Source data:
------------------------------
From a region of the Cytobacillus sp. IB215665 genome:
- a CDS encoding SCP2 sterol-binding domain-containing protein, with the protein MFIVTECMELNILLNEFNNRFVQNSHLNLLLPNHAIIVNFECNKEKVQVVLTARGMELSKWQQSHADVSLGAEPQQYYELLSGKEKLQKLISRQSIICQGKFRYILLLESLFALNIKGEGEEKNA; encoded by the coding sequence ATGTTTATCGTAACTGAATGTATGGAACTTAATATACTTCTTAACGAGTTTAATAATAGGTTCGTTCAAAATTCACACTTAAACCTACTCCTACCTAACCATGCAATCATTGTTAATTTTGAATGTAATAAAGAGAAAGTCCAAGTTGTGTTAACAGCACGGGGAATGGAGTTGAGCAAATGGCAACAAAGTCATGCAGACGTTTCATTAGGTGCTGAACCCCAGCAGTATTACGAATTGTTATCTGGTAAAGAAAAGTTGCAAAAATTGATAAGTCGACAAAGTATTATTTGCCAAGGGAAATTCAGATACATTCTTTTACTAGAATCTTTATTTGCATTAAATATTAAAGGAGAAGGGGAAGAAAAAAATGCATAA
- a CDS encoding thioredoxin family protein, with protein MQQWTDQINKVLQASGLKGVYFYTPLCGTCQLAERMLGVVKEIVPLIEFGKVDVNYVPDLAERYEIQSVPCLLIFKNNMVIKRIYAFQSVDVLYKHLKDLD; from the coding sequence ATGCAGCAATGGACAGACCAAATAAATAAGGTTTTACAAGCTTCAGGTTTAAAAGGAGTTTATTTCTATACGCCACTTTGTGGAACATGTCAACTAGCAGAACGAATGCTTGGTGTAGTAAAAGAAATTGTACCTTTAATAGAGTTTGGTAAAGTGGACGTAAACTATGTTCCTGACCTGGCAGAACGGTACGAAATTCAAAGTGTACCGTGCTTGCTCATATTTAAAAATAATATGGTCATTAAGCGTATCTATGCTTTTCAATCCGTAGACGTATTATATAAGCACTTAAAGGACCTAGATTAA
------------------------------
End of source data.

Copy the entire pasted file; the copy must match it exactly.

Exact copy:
From a region of the Cytobacillus sp. IB215665 genome:
- a CDS encoding SCP2 sterol-binding domain-containing protein, with the protein MFIVTECMELNILLNEFNNRFVQNSHLNLLLPNHAIIVNFECNKEKVQVVLTARGMELSKWQQSHADVSLGAEPQQYYELLSGKEKLQKLISRQSIICQGKFRYILLLESLFALNIKGEGEEKNA; encoded by the coding sequence ATGTTTATCGTAACTGAATGTATGGAACTTAATATACTTCTTAACGAGTTTAATAATAGGTTCGTTCAAAATTCACACTTAAACCTACTCCTACCTAACCATGCAATCATTGTTAATTTTGAATGTAATAAAGAGAAAGTCCAAGTTGTGTTAACAGCACGGGGAATGGAGTTGAGCAAATGGCAACAAAGTCATGCAGACGTTTCATTAGGTGCTGAACCCCAGCAGTATTACGAATTGTTATCTGGTAAAGAAAAGTTGCAAAAATTGATAAGTCGACAAAGTATTATTTGCCAAGGGAAATTCAGATACATTCTTTTACTAGAATCTTTATTTGCATTAAATATTAAAGGAGAAGGGGAAGAAAAAAATGCATAA
- a CDS encoding thioredoxin family protein, with protein MQQWTDQINKVLQASGLKGVYFYTPLCGTCQLAERMLGVVKEIVPLIEFGKVDVNYVPDLAERYEIQSVPCLLIFKNNMVIKRIYAFQSVDVLYKHLKDLD; from the coding sequence ATGCAGCAATGGACAGACCAAATAAATAAGGTTTTACAAGCTTCAGGTTTAAAAGGAGTTTATTTCTATACGCCACTTTGTGGAACATGTCAACTAGCAGAACGAATGCTTGGTGTAGTAAAAGAAATTGTACCTTTAATAGAGTTTGGTAAAGTGGACGTAAACTATGTTCCTGACCTGGCAGAACGGTACGAAATTCAAAGTGTACCGTGCTTGCTCATATTTAAAAATAATATGGTCATTAAGCGTATCTATGCTTTTCAATCCGTAGACGTATTATATAAGCACTTAAAGGACCTAGATTAA